Then just push the removed plugs back into the the wire connectors and lay them on top of the cylinders so they ground. The entire metal portion of the plug (the hex, the threads) is ground and it can easily contact a cylinder fin or two or the block. Just keep gasoline away from the spark.

    I recognize this is a little more difficult with the pre-1980 carb tubes, but still not that bad.

    You do know that the 1980-on carb tubes are removed by first sliding the rubber ring down on to the the plastic elbow. Then the assembly simply falls off.
    Kent Christensen
    21482
    '12 R1200RT, '02 R1100S, '84 R80G/S

  7. #7
    papafoxtrot
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    Compression Interpretation

    I'm just starting into rebuilding an R90S engine that has 40K on it. I pulled a compression test and both cylinders came in at 115PSI (8Kg/cm2). I've got the factory repair manual which seems to show a chart with lines for each cylinder with readings running anywhere from 4Kg/cm to 11Kg/cm. can someone help me interpret what I'm looking at or provide a PSI figure for an in-spec engine?

    Thanks,
    Paul_F

  8. #8
    Administrator 20774's Avatar
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    Paul -

    Not sure what lines you're talking about. A rule of thumb that I use is to determine the nominal compression by using the compression ratio of the engine. For the R90S, it's 9.5 to 1. Add 1 to that (to account for the starting atmosphere) to get 10.5 and multiply that by 14.7. You get around 155 psi. That's what you should be seeing. Under what conditions did you measure the 115?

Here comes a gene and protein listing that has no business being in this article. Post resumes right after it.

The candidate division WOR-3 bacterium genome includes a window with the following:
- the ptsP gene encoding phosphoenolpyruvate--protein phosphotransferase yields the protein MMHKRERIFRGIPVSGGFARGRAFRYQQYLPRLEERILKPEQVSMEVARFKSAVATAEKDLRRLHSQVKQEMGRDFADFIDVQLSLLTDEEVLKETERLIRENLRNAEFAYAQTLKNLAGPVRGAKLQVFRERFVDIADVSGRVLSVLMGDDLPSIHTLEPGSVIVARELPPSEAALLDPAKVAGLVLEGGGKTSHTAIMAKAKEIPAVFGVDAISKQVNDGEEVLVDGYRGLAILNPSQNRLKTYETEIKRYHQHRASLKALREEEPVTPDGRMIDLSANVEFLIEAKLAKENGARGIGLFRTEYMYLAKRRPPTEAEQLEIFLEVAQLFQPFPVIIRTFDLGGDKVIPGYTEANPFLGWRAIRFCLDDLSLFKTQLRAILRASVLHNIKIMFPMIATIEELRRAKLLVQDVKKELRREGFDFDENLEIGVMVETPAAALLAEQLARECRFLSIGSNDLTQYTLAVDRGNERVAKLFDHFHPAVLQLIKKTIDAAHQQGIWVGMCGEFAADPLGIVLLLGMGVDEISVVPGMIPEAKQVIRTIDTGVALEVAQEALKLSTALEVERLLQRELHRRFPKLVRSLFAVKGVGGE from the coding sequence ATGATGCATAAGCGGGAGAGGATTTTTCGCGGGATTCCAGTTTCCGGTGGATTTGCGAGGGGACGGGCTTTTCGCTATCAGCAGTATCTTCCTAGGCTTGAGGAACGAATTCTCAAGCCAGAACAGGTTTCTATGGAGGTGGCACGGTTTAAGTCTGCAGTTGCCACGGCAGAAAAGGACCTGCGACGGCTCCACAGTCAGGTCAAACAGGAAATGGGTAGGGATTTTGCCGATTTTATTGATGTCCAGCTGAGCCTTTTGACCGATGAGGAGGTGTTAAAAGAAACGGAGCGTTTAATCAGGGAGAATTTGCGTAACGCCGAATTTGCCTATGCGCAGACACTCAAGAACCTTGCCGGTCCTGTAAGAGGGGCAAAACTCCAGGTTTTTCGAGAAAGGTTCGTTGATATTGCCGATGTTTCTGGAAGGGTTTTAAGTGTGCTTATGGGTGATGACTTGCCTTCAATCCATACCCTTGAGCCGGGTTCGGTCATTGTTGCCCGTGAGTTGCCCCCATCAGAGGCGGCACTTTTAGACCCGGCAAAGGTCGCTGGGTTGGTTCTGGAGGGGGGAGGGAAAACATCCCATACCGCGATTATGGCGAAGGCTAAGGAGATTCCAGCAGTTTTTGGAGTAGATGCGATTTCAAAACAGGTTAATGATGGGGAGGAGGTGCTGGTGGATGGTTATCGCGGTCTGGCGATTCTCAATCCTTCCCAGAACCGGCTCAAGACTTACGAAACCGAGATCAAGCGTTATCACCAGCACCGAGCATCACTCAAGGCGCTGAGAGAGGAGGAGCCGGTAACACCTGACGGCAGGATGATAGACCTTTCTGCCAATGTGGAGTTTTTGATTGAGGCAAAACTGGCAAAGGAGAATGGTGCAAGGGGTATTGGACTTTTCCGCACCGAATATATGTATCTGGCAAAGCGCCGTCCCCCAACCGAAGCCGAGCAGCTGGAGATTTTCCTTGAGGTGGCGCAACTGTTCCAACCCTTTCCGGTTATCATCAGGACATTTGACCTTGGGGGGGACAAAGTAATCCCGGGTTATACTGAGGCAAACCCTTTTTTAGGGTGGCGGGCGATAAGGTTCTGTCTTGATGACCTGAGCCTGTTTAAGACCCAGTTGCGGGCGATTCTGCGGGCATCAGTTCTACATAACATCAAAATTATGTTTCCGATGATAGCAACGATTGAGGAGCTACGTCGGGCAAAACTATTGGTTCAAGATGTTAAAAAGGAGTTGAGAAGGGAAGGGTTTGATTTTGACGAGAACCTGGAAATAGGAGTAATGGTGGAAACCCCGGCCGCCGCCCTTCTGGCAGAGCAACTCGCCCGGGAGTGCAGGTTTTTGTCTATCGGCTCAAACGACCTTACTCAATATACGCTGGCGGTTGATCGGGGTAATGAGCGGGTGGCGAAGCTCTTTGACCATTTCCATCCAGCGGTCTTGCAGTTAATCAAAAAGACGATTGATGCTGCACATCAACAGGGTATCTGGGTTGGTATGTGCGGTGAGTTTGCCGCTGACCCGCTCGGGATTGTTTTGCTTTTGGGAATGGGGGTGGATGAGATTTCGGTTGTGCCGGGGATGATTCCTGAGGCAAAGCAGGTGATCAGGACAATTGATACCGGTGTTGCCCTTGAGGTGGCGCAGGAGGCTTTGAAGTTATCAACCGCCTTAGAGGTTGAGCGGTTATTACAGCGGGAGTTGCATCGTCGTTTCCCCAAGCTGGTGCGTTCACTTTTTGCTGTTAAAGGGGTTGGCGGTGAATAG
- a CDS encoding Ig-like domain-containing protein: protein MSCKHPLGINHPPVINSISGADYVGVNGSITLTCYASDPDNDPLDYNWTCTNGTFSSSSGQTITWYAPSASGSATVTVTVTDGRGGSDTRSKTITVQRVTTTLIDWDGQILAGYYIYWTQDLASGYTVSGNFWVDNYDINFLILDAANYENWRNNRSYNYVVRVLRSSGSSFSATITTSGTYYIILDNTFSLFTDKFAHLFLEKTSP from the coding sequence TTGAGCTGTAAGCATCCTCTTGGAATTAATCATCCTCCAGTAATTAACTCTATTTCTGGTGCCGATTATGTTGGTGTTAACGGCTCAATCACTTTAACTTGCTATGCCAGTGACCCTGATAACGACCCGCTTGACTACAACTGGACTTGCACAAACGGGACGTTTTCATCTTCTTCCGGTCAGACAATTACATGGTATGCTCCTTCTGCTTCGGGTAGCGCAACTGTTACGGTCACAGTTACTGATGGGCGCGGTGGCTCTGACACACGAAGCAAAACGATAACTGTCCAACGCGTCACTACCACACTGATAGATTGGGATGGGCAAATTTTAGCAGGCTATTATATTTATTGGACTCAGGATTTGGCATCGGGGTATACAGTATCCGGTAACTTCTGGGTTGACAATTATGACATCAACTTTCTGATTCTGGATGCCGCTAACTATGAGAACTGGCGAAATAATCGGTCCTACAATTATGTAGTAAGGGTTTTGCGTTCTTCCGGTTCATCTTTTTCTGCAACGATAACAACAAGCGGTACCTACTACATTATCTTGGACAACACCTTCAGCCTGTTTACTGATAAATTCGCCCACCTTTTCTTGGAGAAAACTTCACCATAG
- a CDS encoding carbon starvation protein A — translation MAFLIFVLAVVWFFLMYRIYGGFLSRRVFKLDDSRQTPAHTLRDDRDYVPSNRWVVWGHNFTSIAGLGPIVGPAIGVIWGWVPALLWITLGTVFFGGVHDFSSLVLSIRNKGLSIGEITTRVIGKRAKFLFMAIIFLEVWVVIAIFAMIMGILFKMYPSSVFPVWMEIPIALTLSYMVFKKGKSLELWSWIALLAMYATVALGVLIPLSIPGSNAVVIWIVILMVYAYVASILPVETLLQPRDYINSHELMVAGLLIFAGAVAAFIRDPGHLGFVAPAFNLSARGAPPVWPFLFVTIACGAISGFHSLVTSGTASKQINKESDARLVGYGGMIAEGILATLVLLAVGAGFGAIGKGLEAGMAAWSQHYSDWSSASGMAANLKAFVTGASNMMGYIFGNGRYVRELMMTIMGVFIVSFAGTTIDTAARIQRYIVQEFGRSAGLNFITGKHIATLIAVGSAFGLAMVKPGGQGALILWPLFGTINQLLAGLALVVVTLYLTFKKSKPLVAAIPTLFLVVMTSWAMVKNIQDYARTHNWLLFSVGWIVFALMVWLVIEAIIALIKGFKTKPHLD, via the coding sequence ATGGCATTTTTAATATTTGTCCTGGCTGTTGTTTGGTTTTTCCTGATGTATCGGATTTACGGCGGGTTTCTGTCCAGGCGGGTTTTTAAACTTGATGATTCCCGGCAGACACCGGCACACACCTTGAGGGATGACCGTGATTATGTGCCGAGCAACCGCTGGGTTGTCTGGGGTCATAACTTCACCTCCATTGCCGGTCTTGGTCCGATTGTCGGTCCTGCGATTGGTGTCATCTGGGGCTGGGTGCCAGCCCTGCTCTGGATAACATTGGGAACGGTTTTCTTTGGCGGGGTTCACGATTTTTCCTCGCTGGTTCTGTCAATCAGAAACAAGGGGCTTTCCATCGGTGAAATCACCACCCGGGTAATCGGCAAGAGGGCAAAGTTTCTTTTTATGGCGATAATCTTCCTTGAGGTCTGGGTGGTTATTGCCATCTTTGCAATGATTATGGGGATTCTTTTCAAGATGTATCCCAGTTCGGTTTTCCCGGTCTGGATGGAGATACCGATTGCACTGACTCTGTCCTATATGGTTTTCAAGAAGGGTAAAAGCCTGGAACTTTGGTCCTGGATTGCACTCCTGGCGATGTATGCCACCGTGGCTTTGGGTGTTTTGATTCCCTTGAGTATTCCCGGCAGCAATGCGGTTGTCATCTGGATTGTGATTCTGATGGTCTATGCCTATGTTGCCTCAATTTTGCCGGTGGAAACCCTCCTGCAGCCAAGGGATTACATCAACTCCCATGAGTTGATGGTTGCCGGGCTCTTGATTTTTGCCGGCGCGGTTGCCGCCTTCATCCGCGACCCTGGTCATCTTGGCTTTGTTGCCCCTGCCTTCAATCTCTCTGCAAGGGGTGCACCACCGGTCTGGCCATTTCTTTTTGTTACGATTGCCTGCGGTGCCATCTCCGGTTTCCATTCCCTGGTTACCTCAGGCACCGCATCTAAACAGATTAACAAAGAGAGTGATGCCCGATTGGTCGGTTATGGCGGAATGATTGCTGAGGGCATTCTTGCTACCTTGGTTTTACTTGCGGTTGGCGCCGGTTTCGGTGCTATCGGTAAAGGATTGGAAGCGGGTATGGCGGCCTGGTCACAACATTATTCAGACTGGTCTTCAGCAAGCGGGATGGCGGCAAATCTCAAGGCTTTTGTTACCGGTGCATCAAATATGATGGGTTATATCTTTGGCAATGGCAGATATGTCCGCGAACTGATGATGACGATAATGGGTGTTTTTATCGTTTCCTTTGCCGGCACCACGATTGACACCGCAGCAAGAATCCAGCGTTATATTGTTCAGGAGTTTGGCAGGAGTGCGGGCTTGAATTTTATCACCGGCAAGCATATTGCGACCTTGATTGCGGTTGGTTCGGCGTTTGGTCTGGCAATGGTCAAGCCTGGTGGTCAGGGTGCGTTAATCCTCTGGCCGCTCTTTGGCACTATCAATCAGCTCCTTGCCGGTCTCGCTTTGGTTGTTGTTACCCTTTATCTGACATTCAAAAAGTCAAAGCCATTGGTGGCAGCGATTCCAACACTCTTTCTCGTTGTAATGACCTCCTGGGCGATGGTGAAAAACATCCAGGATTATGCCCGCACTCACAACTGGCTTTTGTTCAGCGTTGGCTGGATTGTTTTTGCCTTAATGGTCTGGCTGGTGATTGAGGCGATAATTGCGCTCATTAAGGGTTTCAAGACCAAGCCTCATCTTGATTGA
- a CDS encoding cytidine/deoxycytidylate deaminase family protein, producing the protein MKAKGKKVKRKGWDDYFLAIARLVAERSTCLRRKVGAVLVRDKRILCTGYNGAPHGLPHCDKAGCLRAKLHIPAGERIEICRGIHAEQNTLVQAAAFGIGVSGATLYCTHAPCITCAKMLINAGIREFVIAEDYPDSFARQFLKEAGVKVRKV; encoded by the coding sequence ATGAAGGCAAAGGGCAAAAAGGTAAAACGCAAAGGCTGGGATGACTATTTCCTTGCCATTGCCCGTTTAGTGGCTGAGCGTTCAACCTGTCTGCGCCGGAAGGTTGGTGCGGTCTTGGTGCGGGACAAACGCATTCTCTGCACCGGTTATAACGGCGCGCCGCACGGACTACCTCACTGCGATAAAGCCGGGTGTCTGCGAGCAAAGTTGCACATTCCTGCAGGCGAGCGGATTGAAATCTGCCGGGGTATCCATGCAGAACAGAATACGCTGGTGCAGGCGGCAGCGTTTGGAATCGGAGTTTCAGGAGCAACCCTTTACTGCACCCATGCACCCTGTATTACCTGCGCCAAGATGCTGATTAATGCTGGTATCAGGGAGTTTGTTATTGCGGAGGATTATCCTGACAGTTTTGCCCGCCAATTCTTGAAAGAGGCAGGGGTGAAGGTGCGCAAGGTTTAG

Kurt -- Forum Administrator ---> Resources and Links Thread <---
    '78 R100/7 & '69 R69S & '52 R25/2
    mine-ineye-deatheah-pielayah-jooa-kalayus. oolah-minane-hay-meeriah-kal-oyus-algay-a-thaykin', buddy!

  9. #9
    papafoxtrot
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    Kurt,

    The engine is out of the bike, so the measurement was made cold on a 50 degree day. But the carbs are off as suggested. Sounds like she's a bit low but both sides are equal. I'll probably go to the first overbore that's what I was trying to decide. I have to strip the engine down to bare bones as the PO decided to paint everything orange.... Block, trans, fork sliders & rear drive housing!!!!!!!!

  10. #10
    Administrator 20774's Avatar
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    Paul -

    You should probably do a leak-down test to confirm where the trouble is. Then, once you strip it, you can do some final measurements to see exactly where it stands relative to the specs, especially the cylinder diameter and ovality. You can also check your ring end gap. Once you do that, you'll know what needs to be done.
    Kurt -- Forum Administrator ---> Resources and Links Thread <---
    '78 R100/7 & '69 R69S & '52 R25/2
    mine-ineye-deatheah-pielayah-jooa-kalayus. oolah-minane-hay-meeriah-kal-oyus-algay-a-thaykin', buddy!

  11. #11
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    I check the compression on a certain entrance ramp, coming around the curve in third, hold it wide open until it zips past 6K, click into gear four, whack it wide open again, hold it a while until I feel a little guilty, and then back off. If it takes a short while to git back to 65, the compression is OK. What can I say, it was minus 2 this morning and I'm dreaming.

  12. #12
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    Haynes says 145 (psi) is good, 123-145 normal. On some engines with aggressive cam grinds the late closing of the intake valves allows a bit of backwash on the intake/compression change resulting in lower cranking compression but at operating rpm cylinder filling is better. I'd go with the spec book or even better, the leakdown test.

    Re: grounding the spark plugs- Years ago I soldered a couple of old (but usable) spark plugs to alligator clips and use them for spark testing. I clip them to a good ground on the engine (usually a cooling fin). That way I don't have to worry about the plug falling away while the engine is cranking.
    Last edited by 40401; 01-02-2013 at 03:06 PM.